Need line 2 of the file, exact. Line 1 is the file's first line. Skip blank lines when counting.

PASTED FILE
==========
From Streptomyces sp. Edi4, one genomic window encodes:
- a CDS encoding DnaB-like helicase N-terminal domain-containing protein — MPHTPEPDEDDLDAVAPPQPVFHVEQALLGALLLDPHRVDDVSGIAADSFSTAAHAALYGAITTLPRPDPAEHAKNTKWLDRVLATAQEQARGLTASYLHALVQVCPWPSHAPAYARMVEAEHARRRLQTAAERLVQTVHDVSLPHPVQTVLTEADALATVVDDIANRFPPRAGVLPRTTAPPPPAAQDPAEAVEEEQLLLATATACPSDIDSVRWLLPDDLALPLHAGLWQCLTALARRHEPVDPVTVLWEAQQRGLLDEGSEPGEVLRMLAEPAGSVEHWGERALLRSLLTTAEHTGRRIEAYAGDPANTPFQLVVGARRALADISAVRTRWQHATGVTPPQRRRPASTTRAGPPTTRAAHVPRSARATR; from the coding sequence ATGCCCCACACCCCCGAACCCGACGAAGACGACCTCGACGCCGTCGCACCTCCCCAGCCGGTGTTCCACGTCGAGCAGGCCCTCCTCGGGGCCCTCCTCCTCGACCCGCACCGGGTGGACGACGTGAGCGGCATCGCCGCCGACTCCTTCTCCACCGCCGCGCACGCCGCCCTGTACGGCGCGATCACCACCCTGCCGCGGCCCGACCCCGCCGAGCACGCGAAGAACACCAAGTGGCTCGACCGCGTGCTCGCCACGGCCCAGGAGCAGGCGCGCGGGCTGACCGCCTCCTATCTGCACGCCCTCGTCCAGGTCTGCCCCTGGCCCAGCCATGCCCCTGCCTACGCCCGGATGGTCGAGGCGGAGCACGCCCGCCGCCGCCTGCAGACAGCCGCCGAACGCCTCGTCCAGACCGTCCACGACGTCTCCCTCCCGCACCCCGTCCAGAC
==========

- a CDS encoding DnaB-like helicase N-terminal domain-containing protein — MPHTPEPDEDDLDAVAPPQPVFHVEQALLGALLLDPHRVDDVSGIAADSFSTAAHAALYGAITTLPRPDPAEHAKNTKWLDRVLATAQEQARGLTASYLHALVQVCPWPSHAPAYARMVEAEHARRRLQTAAERLVQTVHDVSLPHPVQTVLTEADALATVVDDIANRFPPRAGVLPRTTAPPPPAAQDPAEAVEEEQLLLATATACPSDIDSVRWLLPDDLALPLHAGLWQCLTALARRHEPVDPVTVLWEAQQRGLLDEGSEPGEVLRMLAEPAGSVEHWGERALLRSLLTTAEHTGRRIEAYAGDPANTPFQLVVGARRALADISAVRTRWQHATGVTPPQRRRPASTTRAGPPTTRAAHVPRSARATR; from the coding sequence ATGCCCCACACCCCCGAACCCGACGAAGACGACCTCGACGCCGTCGCACCTCCCCAGCCGGTGTTCCACGTCGAGCAGGCCCTCCTCGGGGCCCTCCTCCTCGACCCGCACCGGGTGGACGACGTGAGCGGCATCGCCGCCGACTCCTTCTCCACCGCCGCGCACGCCGCCCTGTACGGCGCGATCACCACCCTGCCGCGGCCCGACCCCGCCGAGCACGCGAAGAACACCAAGTGGCTCGACCGCGTGCTCGCCACGGCCCAGGAGCAGGCGCGCGGGCTGACCGCCTCCTATCTGCACGCCCTCGTCCAGGTCTGCCCCTGGCCCAGCCATGCCCCTGCCTACGCCCGGATGGTCGAGGCGGAGCACGCCCGCCGCCGCCTGCAGACAGCCGCCGAACGCCTCGTCCAGACCGTCCACGACGTCTCCCTCCCGCACCCCGTCCAGAC